Ogham is thought to have been created some time around 200 – 300 CE, its history is very vague. It is believed that one man in Ireland created the script which has similarities to the Latin and Greek alphabets; the Celts often borrowed from other cultures and no evidence has been found to show that it existed before the Roman Era. Despite Ogham inscriptions being almost unique to Ireland, (over 300 stones have been recorded), some of the corresponding trees such as the Silver Fir or Elm were not native to Celtic Ireland or any part of Britain at this time. So botanical history tells us that Ogham had to have been invented by someone who had lived in the old La Tene territory which was located between France, Germany, Switzerland and Italy ..although no Ogham stones have ever been found there? Mysterious indeed!
In Irish mythology we are told that Ogma of the Tuatha de Danaan created the Ogham. The Tuatha de Danaan were a mythical godlike race with Ogma, a Sun God, known also as Ogma Grianaineac (Sun Face) and Ogma Cermait (Honey-tongued), who offered gifts and help to Men. The ancient Book of Ballymote states “Ogma, much skilled in dialects and poetry, as proof of his intellect, invented Ogham for signing secret speech known only to the learned to the exclusion of rustics and herdsmen”. So this would mean that Ogham was for the use of the Druid classes only, in fact apprentice Druids learned the Ogham during the first three years of their training.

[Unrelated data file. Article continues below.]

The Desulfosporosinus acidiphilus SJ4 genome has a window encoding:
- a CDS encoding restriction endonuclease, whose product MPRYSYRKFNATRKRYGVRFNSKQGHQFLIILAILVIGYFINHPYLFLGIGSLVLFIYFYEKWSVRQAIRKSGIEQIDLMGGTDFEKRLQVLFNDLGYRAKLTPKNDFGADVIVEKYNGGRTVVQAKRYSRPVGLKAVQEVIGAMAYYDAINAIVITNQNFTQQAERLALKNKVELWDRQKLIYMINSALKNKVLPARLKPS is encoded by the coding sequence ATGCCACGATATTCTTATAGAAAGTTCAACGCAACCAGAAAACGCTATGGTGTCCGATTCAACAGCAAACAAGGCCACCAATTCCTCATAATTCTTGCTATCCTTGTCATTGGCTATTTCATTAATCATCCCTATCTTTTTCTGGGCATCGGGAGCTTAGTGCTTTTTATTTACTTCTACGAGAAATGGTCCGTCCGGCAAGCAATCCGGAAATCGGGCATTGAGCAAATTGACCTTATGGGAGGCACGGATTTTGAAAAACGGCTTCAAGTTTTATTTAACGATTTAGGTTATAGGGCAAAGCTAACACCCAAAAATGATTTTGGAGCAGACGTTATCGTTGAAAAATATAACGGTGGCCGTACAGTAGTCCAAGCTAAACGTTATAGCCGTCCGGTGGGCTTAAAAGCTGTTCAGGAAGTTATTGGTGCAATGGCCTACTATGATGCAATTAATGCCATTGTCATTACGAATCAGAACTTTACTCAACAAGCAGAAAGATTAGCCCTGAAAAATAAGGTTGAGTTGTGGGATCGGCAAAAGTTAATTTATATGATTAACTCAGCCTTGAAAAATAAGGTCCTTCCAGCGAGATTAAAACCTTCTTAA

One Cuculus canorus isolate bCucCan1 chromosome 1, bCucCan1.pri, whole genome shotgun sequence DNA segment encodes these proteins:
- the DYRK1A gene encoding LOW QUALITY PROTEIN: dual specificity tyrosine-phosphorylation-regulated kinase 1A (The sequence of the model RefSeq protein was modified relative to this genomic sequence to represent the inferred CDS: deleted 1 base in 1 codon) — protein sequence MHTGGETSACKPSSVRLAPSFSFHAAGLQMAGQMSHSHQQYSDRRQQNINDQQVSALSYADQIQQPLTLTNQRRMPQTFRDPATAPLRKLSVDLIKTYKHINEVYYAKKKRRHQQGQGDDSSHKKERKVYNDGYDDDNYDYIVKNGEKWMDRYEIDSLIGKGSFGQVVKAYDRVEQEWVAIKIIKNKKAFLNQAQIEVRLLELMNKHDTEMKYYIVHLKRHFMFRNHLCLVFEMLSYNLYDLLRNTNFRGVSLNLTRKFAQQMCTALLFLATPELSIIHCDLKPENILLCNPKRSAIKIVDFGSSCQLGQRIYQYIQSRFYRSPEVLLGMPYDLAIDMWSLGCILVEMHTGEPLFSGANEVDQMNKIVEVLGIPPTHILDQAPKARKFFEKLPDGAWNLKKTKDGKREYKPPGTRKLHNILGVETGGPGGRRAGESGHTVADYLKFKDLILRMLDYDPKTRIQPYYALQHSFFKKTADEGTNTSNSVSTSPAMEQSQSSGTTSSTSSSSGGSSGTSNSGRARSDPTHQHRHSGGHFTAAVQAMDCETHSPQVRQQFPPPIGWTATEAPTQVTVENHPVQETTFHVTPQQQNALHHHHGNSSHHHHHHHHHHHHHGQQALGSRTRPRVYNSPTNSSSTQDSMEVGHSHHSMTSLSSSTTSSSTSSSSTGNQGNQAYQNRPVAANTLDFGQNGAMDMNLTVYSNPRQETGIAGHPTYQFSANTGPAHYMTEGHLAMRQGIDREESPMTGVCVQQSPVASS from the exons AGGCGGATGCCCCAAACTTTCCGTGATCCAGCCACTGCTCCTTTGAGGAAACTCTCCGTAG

The Druids placed great store on ‘learning by heart’ but they had to remember a vast amount of information about their Clan histories, genealogies and cultures so to make thinags easier they used the Ogham. Each ‘letter’ became associated with anything that shared its beginning sound – for example the ancient Irish symbol ‘B’ for Beith (birch) could also relate to Bo (cow) or Ban (white), in fact anything that was pronounced orally with the B sound. From this practise further Oghams, (aside from the Trees), were developed, these included the ‘Bird Ogham’, ‘Herb Ogham’, ‘Stone Ogham’ etc..
The letters of the Ogham are made up of a series of lines, individually known as ‘flesc’ which means ‘twig’, the central line is called the Druim. The letters themselves are called ‘fews’, based on the older word ‘feda’ which means ‘wood’ -hence the main association with trees. The Druim represents the trunk, the lines or ‘flesc’ the twigs or branches. Originally there were 20 letters in the Ogham alphabet with another 5 being added later on; these ‘additions’ are known as the ‘forfeda’. The letters or fews are grouped into families of 5 which are known as the Aicmi (singular aicme).
As well as the ‘beginning sound’ correspondences with birds, herbs, stones and places, there are esoteric meanings attached to the Ogham letters or fews. A seventh century source ‘The Ogham Tract’ tells us that there is more to the Ogham, additional ‘matter’ – names, meanings and mythological associations. A Druid called Dalan, in the old Irish tale ‘The Wooing of Etain’, used Ogham to find where the God Midir of the Tuatha de Danaan had taken a beautiful mortal woman called Etain. Dalan cut for himself 4 wands* of Yew on which he inscribed 3 Ogham inscriptions, he then used these to find the ‘keys of divination’ which enabled him to discover that Midir had taken Etain back to where he dwelt, the Fairy mound of Breg Leith.
*The ‘wands’ used for Ogham Divination are known as ‘staves’ and beautifully hand-crafted sets made from the (ethically sourced) wood of each tree can be purchased from www.spiritofold.co.uk
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